And to set off with no money in your pocket or to set up with a 2-year-old like the woman we talked to today, things have to be pretty bad in Honduras to do that to walk to the U.S.

WILLIAMS: Steve, you know, what we hear from the president is talk about diseased people, terrorists, gangsters, MS-13 and the like. What are you seeing on the ground?

HARRIGAN: We saw today the Guatemalan police check IDs and they did arrest several people, including an interest of someone who was a rapist of a minor. So I think, you know, perhaps anywhere in the world you go, where you have groups of thousands of people, you’re going to have bad actors. And there were certainly some who tried to cross the border in the Guatemala today and the Guatemalan police arrested several of them.

KILMEADE: Dana.

PERINO: Steve, are the Hondurans unwilling or unable to help the conditions on the ground in their own country?

HARRIGAN: You know, it’s pretty startling to see just the conditions people are in there. The way homes are built, the way roads are built, the way things are run there. I think there’s a sense of despair and hopelessness. And, Charles, if you can turn around, these are not -- you know, you’re weak, you’re poor, and you’re needy. These are young, vigorous men looking for work most of them.

And they are willing to make a tremendous effort to undergo 3,000 miles, a lot of them on foot, a lot with nothing. These are people who are taking this incredibly difficult trip just because things are so bad. I think the fact that they are leaving tells you about how bad things are in Honduras. If you’re willing to get on the road with no money in your pocket just to get out, that’s a bad place.

TYRUS: This is Tyrus here. I have a question, the general morale. Are they chasing -- when you talk with them, are they talking about the American dream, are they talking about jobs, are they excited? Is it like, hey, we’re getting ready for new beginning and a new life or is it more of a sense of fleeing?

HARRIGAN: You know, I think, especially among the young -- this is early in the caravan, but I think there is a sense of hope and excitement. I think they look to the U.S. as a place where they can find work and achieve what they want, where things work, where if they work hard, they can get something. I think with the older people, there is a lot more fear because they have their children to defend and take care of, along with a very difficult route.

But the mood is jaunty at this point among the young people we’ve seen so far, even sleeping outside at night on the sidewalks. They are fired up to get to the U.S.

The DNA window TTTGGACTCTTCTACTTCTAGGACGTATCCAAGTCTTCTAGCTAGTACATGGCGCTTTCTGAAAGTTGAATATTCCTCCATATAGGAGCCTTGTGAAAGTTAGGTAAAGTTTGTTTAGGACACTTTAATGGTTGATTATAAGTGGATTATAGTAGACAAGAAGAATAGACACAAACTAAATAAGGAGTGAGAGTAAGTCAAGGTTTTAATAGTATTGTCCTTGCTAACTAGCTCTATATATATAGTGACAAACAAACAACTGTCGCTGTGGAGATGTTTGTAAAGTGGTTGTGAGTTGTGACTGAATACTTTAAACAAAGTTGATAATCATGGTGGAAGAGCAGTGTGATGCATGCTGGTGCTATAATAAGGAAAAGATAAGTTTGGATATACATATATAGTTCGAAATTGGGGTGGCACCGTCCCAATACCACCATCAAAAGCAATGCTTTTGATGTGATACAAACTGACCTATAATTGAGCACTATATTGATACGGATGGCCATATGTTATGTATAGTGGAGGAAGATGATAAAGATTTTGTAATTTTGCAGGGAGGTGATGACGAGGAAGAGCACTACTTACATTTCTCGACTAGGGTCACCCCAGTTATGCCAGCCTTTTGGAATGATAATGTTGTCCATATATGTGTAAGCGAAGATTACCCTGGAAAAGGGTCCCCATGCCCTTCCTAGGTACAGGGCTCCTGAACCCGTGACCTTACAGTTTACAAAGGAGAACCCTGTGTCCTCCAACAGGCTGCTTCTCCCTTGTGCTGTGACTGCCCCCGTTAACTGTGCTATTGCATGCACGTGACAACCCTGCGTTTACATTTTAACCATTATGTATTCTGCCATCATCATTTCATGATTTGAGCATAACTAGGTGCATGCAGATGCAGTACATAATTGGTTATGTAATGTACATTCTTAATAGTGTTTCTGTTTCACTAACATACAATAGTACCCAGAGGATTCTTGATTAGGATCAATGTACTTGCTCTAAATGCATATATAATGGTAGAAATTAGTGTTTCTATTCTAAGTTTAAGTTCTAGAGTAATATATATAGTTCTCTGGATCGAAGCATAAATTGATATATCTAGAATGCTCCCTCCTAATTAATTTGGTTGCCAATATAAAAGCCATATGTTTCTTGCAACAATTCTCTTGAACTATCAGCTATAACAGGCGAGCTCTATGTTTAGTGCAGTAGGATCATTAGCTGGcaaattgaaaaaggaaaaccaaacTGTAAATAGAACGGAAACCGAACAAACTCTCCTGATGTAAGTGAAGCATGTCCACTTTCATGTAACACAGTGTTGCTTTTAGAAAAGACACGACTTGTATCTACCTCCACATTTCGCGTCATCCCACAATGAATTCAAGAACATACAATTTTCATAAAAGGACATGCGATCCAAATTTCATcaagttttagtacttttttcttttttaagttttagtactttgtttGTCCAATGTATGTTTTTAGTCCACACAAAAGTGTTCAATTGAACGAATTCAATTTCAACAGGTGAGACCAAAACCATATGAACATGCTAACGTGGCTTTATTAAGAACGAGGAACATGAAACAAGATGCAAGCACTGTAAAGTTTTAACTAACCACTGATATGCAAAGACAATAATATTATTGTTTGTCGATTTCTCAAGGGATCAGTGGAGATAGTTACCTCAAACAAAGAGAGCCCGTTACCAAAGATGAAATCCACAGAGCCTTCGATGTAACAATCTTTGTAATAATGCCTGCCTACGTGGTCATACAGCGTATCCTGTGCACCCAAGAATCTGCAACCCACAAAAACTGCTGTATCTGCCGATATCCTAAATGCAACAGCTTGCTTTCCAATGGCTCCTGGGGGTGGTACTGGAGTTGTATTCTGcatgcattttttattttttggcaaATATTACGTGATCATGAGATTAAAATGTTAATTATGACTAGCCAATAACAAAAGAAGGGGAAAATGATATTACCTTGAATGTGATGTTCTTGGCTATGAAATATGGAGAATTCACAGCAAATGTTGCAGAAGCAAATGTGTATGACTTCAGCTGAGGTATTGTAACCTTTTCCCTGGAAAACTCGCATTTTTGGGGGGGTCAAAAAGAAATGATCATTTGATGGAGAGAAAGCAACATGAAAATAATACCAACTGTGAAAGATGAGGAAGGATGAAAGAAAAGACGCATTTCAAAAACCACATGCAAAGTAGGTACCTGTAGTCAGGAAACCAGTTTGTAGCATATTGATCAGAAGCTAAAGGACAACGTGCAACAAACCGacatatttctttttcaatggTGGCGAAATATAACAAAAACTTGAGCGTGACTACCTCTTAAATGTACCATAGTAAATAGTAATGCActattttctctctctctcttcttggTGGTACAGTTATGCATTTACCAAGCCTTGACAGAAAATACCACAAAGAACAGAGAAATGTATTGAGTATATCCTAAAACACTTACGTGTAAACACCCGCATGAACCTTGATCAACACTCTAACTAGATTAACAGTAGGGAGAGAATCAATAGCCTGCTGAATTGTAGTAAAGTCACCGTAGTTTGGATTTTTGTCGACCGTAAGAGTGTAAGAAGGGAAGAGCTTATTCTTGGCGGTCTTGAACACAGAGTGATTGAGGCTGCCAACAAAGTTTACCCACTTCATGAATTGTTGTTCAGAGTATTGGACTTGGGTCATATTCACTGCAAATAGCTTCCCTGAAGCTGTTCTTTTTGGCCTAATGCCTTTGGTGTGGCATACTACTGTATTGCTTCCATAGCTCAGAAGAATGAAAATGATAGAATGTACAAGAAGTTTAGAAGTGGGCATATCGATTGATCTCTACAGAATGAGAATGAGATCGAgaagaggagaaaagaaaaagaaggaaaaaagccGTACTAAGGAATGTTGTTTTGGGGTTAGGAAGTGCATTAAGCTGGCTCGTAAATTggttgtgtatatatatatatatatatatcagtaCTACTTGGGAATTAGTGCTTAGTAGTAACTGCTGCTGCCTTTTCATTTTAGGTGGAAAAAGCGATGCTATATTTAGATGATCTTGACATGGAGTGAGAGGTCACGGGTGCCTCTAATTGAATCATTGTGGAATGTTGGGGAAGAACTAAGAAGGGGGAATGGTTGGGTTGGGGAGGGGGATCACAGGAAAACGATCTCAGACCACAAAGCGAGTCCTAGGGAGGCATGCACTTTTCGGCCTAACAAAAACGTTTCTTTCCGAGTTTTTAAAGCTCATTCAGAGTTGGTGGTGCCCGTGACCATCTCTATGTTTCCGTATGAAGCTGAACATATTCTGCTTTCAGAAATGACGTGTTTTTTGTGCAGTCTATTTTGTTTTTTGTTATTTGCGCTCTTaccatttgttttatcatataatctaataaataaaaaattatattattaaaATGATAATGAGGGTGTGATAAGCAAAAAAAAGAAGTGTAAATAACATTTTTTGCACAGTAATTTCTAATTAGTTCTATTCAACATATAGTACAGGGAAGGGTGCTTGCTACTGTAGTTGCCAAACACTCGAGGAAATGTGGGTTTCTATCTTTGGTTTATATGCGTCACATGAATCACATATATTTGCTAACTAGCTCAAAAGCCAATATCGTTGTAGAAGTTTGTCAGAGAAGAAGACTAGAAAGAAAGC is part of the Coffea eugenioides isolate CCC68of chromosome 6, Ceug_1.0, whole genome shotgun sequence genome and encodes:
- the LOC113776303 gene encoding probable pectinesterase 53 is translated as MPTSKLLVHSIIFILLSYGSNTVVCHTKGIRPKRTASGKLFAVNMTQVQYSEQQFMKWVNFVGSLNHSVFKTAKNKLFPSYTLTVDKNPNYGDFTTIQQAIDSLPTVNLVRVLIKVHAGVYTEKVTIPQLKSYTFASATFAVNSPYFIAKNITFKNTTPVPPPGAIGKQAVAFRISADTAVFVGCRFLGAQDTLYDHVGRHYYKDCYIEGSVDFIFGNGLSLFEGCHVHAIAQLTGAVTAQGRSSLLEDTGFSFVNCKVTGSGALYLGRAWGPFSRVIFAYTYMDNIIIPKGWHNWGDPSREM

KILMEADE: All right. Steve Harrigan, thanks so much.

PERINO: Good report.

KILMEADE: Steve Harrigan out in the middle of the...

PERINO: He’s amazing.

KILMEADE: Yeah, triangle. He’s incredible, too. Too bad they don’t know the road to getting refugee status. That would be the right way -- that would be the right way to do it. Everyone has a heart, but I think basically it comes down to, Juan, the social programs in the social fiber, are they for Americans or are they for people not even going into the immigration system?

WILLIAMS: We have an asylum process and you have a right to apply for asylum.

KILMEADE: That way?

WILLIAMS: Yeah. In other words -- in fact, the president said, you know, they can’t just cross, they’ve got to come here or there, and the court said no. Anybody who comes from desperate, destitute situations and makes a claim will be heard. That’s the American law.

So they have a right to it. I think the larger issue here for us and I think this is something Dana has drilled into my mind is, can we do something back in their home countries to help stanch this? Because it’s not that we lack heart or don’t care. I think we just see this as an increasingly, even the president calls it, a humanitarian crisis.

KILMEADE: But we are already giving them money. We are already giving them money. Maybe we could do more in terms of structure.

BOOTHE: The reason I asked Steve that question was the fact, a lot of these individuals -- I don’t blame them. I don’t blame them for wanting to come to the United States and seek asylum. But the problem is a lot of them are seeking economic opportunities and that’s not where asylum is necessarily supposed to come into play.

The problem is, the system is being gamed and that’s an issue because you have -- we’ve seen dramatic increases in families making this dangerous trip. We know at least one of three women are going to be sexually assaulted on the trip. There is violence. There is danger. Steve talked to about someone who was arrested, who was a rapist.

So this is a very dangerous trip. And so the problem is the system is being gamed. But 89 percent of people are going to pass that initial credible fear interview, but only 9 percent who actually show up in immigration courts are going to be granted asylum, yet they’ve made this journey to the United States. That’s a problem.

TYRUS: She makes a great point. I was at -- I was at the farmers’ yearly convention where the president spoke on Monday. And one of the things that got a great ovation when he talked about making it easier for people who are coming here to work.

PERINO: Yes.

KILMEADE: Work visas.

TYRUS: They’re making it easier to come and work, and then to go home. He spoke at great length in terms of it’s a better way to get the right people here who want to come to work. And then, they go home. They make their money and they go home. He says that process has become harder for people in this case, who are instead of claiming asylum, because they want to get here to get a job can literally -- there will be new places for them to go, and say I want to work.